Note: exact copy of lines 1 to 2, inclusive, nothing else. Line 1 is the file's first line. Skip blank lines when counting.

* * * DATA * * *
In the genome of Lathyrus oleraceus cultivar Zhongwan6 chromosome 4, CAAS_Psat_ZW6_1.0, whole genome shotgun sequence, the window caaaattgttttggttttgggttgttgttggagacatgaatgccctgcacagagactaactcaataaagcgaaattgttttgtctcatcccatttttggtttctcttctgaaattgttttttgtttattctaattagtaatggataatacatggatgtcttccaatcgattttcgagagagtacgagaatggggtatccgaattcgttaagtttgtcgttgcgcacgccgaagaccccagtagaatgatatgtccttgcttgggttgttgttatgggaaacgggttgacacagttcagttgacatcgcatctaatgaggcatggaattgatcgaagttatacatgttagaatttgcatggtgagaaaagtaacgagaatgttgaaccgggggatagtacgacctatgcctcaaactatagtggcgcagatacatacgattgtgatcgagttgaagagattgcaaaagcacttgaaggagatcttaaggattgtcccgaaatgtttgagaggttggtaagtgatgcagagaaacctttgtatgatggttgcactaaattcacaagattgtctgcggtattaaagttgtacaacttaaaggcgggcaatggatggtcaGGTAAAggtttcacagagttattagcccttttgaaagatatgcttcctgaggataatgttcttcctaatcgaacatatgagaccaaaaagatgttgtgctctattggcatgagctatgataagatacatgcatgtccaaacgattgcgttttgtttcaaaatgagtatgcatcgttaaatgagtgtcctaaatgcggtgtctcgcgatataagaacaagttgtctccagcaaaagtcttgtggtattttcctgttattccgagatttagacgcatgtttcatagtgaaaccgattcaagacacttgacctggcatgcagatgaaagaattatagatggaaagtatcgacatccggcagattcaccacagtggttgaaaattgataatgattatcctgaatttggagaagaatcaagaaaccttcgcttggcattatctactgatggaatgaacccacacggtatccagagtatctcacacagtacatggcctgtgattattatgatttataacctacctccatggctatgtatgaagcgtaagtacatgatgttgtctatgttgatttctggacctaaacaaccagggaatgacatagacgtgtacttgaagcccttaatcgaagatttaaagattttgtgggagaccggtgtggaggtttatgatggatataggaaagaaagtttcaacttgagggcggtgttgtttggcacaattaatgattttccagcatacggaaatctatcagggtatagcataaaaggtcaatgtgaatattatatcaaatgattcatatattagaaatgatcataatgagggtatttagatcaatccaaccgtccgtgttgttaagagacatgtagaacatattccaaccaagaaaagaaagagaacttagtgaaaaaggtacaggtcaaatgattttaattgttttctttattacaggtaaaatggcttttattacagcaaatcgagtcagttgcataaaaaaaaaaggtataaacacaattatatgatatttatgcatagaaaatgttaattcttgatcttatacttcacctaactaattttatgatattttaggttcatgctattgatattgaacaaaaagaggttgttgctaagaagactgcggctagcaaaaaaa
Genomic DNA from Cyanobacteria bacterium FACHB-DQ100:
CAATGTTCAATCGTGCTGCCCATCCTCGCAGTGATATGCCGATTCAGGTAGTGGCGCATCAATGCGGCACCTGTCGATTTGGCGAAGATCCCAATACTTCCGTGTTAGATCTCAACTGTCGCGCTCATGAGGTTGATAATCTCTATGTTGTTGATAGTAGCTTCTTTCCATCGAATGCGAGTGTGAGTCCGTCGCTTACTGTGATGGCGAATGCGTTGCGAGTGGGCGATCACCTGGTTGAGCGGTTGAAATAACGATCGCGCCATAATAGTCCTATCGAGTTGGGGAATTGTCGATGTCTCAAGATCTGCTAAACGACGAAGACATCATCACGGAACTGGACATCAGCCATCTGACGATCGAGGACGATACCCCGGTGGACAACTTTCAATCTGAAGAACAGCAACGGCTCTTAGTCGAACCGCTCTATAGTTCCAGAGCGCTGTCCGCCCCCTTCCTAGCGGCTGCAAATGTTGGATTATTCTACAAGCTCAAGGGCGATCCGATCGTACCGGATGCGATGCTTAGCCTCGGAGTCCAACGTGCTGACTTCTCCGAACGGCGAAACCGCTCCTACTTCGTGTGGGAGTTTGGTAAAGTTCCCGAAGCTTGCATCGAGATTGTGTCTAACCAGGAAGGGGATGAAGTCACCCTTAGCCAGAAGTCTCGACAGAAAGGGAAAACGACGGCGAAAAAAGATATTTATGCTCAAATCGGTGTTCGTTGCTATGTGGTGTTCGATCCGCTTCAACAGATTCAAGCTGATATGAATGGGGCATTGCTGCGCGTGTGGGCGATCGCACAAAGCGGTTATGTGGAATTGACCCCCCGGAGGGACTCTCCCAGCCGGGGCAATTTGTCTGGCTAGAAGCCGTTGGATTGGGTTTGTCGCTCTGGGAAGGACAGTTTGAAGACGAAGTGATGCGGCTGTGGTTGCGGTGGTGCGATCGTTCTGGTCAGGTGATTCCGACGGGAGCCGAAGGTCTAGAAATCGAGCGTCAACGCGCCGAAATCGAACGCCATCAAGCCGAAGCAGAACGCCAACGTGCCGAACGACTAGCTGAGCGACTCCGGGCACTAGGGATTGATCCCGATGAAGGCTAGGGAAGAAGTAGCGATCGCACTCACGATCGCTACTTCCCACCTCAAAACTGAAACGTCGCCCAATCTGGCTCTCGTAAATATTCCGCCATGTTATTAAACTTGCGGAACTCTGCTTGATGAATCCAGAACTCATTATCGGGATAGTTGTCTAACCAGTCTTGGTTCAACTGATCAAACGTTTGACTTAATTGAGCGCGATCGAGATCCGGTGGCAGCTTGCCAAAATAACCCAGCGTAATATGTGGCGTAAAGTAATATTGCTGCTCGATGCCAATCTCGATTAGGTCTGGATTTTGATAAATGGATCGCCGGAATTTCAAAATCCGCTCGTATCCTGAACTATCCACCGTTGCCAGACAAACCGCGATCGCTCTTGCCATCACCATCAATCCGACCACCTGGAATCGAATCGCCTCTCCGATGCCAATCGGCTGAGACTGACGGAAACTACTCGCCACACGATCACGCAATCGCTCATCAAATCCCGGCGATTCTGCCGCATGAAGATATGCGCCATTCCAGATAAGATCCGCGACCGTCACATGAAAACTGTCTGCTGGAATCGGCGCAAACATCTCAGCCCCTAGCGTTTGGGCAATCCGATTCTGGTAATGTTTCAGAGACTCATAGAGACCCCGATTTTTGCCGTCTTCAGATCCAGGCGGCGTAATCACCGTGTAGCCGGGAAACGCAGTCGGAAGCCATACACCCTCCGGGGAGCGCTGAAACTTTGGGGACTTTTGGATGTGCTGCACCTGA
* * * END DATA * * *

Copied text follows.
In the genome of Lathyrus oleraceus cultivar Zhongwan6 chromosome 4, CAAS_Psat_ZW6_1.0, whole genome shotgun sequence, the window caaaattgttttggttttgggttgttgttggagacatgaatgccctgcacagagactaactcaataaagcgaaattgttttgtctcatcccatttttggtttctcttctgaaattgttttttgtttattctaattagtaatggataatacatggatgtcttccaatcgattttcgagagagtacgagaatggggtatccgaattcgttaagtttgtcgttgcgcacgccgaagaccccagtagaatgatatgtccttgcttgggttgttgttatgggaaacgggttgacacagttcagttgacatcgcatctaatgaggcatggaattgatcgaagttatacatgttagaatttgcatggtgagaaaagtaacgagaatgttgaaccgggggatagtacgacctatgcctcaaactatagtggcgcagatacatacgattgtgatcgagttgaagagattgcaaaagcacttgaaggagatcttaaggattgtcccgaaatgtttgagaggttggtaagtgatgcagagaaacctttgtatgatggttgcactaaattcacaagattgtctgcggtattaaagttgtacaacttaaaggcgggcaatggatggtcaGGTAAAggtttcacagagttattagcccttttgaaagatatgcttcctgaggataatgttcttcctaatcgaacatatgagaccaaaaagatgttgtgctctattggcatgagctatgataagatacatgcatgtccaaacgattgcgttttgtttcaaaatgagtatgcatcgttaaatgagtgtcctaaatgcggtgtctcgcgatataagaacaagttgtctccagcaaaagtcttgtggtattttcctgttattccgagatttagacgcatgtttcatagtgaaaccgattcaagacacttgacctggcatgcagatgaaagaattatagatggaaagtatcgacatccggcagattcaccacagtggttgaaaattgataatgattatcctgaatttggagaagaatcaagaaaccttcgcttggcattatctactgatggaatgaacccacacggtatccagagtatctcacacagtacatggcctgtgattattatgatttataacctacctccatggctatgtatgaagcgtaagtacatgatgttgtctatgttgatttctggacctaaacaaccagggaatgacatagacgtgtacttgaagcccttaatcgaagatttaaagattttgtgggagaccggtgtggaggtttatgatggatataggaaagaaagtttcaacttgagggcggtgttgtttggcacaattaatgattttccagcatacggaaatctatcagggtatagcataaaaggtcaatgtgaatattatatcaaatgattcatatattagaaatgatcataatgagggtatttagatcaatccaaccgtccgtgttgttaagagacatgtagaacatattccaaccaagaaaagaaagagaacttagtgaaaaaggtacaggtcaaatgattttaattgttttctttattacaggtaaaatggcttttattacagcaaatcgagtcagttgcataaaaaaaaaaggtataaacacaattatatgatatttatgcatagaaaatgttaattcttgatcttatacttcacctaactaattttatgatattttaggttcatgctattgatattgaacaaaaagaggttgttgctaagaagactgcggctagcaaaaaaa
Genomic DNA from Cyanobacteria bacterium FACHB-DQ100: